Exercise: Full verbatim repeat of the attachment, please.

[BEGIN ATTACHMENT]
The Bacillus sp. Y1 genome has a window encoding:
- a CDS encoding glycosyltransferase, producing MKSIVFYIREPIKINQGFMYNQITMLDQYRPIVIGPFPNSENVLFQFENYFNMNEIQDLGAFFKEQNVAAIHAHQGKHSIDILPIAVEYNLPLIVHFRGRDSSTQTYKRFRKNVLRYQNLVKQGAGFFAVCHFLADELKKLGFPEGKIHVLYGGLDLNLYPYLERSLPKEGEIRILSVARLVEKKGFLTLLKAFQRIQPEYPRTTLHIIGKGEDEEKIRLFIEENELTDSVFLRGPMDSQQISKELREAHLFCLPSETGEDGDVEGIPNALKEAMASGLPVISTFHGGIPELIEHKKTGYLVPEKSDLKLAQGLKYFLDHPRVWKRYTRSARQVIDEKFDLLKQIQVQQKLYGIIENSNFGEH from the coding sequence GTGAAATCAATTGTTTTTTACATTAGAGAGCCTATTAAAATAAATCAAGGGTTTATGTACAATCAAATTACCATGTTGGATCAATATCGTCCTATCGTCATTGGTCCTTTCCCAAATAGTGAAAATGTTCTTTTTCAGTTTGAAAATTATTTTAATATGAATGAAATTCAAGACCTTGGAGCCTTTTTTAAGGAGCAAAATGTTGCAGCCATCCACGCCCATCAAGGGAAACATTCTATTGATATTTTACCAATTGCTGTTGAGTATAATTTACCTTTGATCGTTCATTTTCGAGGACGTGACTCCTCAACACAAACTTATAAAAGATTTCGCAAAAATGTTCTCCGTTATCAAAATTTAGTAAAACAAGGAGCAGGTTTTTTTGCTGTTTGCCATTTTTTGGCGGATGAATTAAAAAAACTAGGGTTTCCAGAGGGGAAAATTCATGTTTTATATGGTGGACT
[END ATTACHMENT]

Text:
The Bacillus sp. Y1 genome has a window encoding:
- a CDS encoding glycosyltransferase, producing MKSIVFYIREPIKINQGFMYNQITMLDQYRPIVIGPFPNSENVLFQFENYFNMNEIQDLGAFFKEQNVAAIHAHQGKHSIDILPIAVEYNLPLIVHFRGRDSSTQTYKRFRKNVLRYQNLVKQGAGFFAVCHFLADELKKLGFPEGKIHVLYGGLDLNLYPYLERSLPKEGEIRILSVARLVEKKGFLTLLKAFQRIQPEYPRTTLHIIGKGEDEEKIRLFIEENELTDSVFLRGPMDSQQISKELREAHLFCLPSETGEDGDVEGIPNALKEAMASGLPVISTFHGGIPELIEHKKTGYLVPEKSDLKLAQGLKYFLDHPRVWKRYTRSARQVIDEKFDLLKQIQVQQKLYGIIENSNFGEH from the coding sequence GTGAAATCAATTGTTTTTTACATTAGAGAGCCTATTAAAATAAATCAAGGGTTTATGTACAATCAAATTACCATGTTGGATCAATATCGTCCTATCGTCATTGGTCCTTTCCCAAATAGTGAAAATGTTCTTTTTCAGTTTGAAAATTATTTTAATATGAATGAAATTCAAGACCTTGGAGCCTTTTTTAAGGAGCAAAATGTTGCAGCCATCCACGCCCATCAAGGGAAACATTCTATTGATATTTTACCAATTGCTGTTGAGTATAATTTACCTTTGATCGTTCATTTTCGAGGACGTGACTCCTCAACACAAACTTATAAAAGATTTCGCAAAAATGTTCTCCGTTATCAAAATTTAGTAAAACAAGGAGCAGGTTTTTTTGCTGTTTGCCATTTTTTGGCGGATGAATTAAAAAAACTAGGGTTTCCAGAGGGGAAAATTCATGTTTTATATGGTGGACT